Swollen legs. They just make a person want to sit down and rest.
Why do legs swell anyway?
Normally the arterial circulation and venous circulation are in balance. The same amount of fluid that reaches the legs via the arteries is removed on the return trip, through the venous (and lymphatic) circulation. Proper circulation is also a matter of pressure: the external pressure (air pressure) should be counter-balanced by the internal pressure (pressure in the circulation).
When these things get out of balance, legs swell.
Common causes of leg swelling include:
- Bad veins (varicose veins, damaged veins, missing veins, clotted veins)
- Obesity (which may squeeze veins flatter than they should be, like a hose)
- Congestive heart failure (the blood is not pumped strongly enough)
- Medications (such as those that dilate blood vessels or affect the kidneys)
- Excess salt intake (ham especially)
- Insufficient external pressure (high altitude)
- Anemia (which makes the heart have to work harder)
- Low protein (which allows fluid to leak out from the blood stream)
Some of these causes are easily correctable, some are not.
If your veins are bad, elastic compression hose may be all you need, a $20 investment.
If your veins are compressed by a big belly, weight loss should decrease the problem considerably. (Think of all the money you’ll save on food.)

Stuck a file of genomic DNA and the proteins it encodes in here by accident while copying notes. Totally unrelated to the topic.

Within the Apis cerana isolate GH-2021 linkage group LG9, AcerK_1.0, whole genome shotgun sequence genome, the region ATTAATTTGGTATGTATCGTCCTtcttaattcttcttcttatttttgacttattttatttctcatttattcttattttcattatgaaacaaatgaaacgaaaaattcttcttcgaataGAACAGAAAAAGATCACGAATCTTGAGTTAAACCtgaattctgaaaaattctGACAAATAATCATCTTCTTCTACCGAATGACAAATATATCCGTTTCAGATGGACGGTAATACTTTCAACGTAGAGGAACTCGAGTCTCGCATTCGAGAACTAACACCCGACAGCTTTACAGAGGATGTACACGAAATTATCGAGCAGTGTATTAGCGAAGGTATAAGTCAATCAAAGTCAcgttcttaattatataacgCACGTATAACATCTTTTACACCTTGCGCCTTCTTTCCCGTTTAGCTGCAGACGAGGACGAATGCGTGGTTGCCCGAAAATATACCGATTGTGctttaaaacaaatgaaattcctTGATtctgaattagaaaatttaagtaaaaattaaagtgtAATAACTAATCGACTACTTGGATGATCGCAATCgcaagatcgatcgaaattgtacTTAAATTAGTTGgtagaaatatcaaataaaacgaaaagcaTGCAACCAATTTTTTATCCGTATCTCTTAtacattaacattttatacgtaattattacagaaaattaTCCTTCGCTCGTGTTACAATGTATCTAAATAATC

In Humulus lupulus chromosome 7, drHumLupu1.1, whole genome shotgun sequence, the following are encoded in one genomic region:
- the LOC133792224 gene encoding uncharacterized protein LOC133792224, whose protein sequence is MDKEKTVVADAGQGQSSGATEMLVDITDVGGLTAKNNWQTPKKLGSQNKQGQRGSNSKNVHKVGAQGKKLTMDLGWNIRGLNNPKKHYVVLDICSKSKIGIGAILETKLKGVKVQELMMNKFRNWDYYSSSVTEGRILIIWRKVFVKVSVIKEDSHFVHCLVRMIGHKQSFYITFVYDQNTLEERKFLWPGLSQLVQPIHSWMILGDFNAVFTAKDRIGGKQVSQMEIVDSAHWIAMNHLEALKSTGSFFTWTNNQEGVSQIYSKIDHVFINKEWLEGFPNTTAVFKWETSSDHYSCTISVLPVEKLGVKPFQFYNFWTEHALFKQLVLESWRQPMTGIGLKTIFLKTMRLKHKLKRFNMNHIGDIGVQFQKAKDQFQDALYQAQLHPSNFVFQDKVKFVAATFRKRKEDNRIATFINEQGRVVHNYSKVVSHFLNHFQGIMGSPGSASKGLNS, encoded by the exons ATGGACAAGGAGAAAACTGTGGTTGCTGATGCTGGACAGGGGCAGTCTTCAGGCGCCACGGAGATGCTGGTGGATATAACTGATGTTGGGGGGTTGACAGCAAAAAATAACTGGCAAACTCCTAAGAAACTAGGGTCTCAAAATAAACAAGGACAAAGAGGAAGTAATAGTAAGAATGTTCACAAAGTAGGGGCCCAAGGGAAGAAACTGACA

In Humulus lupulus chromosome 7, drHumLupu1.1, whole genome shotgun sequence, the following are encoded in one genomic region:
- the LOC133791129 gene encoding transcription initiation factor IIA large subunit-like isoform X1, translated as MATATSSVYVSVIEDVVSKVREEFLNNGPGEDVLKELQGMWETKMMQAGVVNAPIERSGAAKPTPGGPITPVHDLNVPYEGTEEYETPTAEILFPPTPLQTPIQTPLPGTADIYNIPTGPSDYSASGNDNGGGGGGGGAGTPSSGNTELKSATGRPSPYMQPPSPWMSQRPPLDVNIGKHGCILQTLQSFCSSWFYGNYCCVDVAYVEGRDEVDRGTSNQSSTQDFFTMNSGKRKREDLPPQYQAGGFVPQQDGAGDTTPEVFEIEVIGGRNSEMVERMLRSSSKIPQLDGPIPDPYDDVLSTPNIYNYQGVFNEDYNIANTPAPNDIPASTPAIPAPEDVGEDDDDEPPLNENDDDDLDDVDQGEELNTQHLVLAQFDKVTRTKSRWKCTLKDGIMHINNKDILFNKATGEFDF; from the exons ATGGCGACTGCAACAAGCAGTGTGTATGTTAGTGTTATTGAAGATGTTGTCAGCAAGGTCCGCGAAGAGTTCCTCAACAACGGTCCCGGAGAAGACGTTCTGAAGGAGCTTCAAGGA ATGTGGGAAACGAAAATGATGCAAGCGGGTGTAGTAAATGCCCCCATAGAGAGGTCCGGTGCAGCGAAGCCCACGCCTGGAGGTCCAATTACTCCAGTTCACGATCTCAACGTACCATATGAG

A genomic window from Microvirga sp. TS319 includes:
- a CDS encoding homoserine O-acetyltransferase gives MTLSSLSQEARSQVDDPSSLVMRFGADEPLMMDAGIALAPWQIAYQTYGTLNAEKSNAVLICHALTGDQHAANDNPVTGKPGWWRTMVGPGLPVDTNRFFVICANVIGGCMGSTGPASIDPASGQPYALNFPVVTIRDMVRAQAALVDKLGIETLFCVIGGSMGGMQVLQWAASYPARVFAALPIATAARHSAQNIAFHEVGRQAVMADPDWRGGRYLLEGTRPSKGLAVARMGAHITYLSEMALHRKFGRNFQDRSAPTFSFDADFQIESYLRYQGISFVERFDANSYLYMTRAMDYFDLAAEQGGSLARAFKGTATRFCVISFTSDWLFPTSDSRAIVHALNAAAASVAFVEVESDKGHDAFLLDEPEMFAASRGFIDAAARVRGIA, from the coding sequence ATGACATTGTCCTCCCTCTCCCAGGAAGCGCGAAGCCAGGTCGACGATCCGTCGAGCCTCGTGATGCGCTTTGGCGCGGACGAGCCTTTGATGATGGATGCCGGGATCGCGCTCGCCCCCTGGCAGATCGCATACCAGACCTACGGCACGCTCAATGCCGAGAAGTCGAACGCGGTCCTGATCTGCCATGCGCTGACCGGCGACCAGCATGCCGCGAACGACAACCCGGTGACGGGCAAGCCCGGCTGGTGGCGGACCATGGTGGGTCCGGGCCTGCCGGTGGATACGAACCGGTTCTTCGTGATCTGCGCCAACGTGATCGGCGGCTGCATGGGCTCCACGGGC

If your heart is not pumping effectively, you may benefit from a diuretic, an ACE inhibitor, or digoxin, all which are available for as little as $4/month. Most patients with congestive heart failure don’t understand their disease as well as they should. Medication helps, but so does not smoking, weight loss, avoiding salt, using compression hose, and optimizing your health in other ways.
If you are on blood pressure or arthritis medications (including ibuprofen and naproxen), ask your doctor if they might be causing swelling. Ask whether you could change your medication rather than add an additional medication to treat swelling.
If your legs swell due to low air pressure, such as when you go on an airplane, support hose or stockings are usually sufficient to counter the decrease in pressure. You don’t necessarily need water pills (diuretics), though sometimes taking a water pill for a day or two after a flight is useful.
If your legs swell when you eat salty food, just don’t do so!
If your legs swell due to anemia or low protein, the answer is to correct the underlying condition. You’ll need to consult your doctor for this problem.
When you see your doctor, make sure you have a thorough understanding of why your legs swell and what you can do about the situation. Often it involves more than one of the above options.
Why not print this out and take it to your next appointment to discuss further?
© Cynthia J Koelker, MD – All rights reserved
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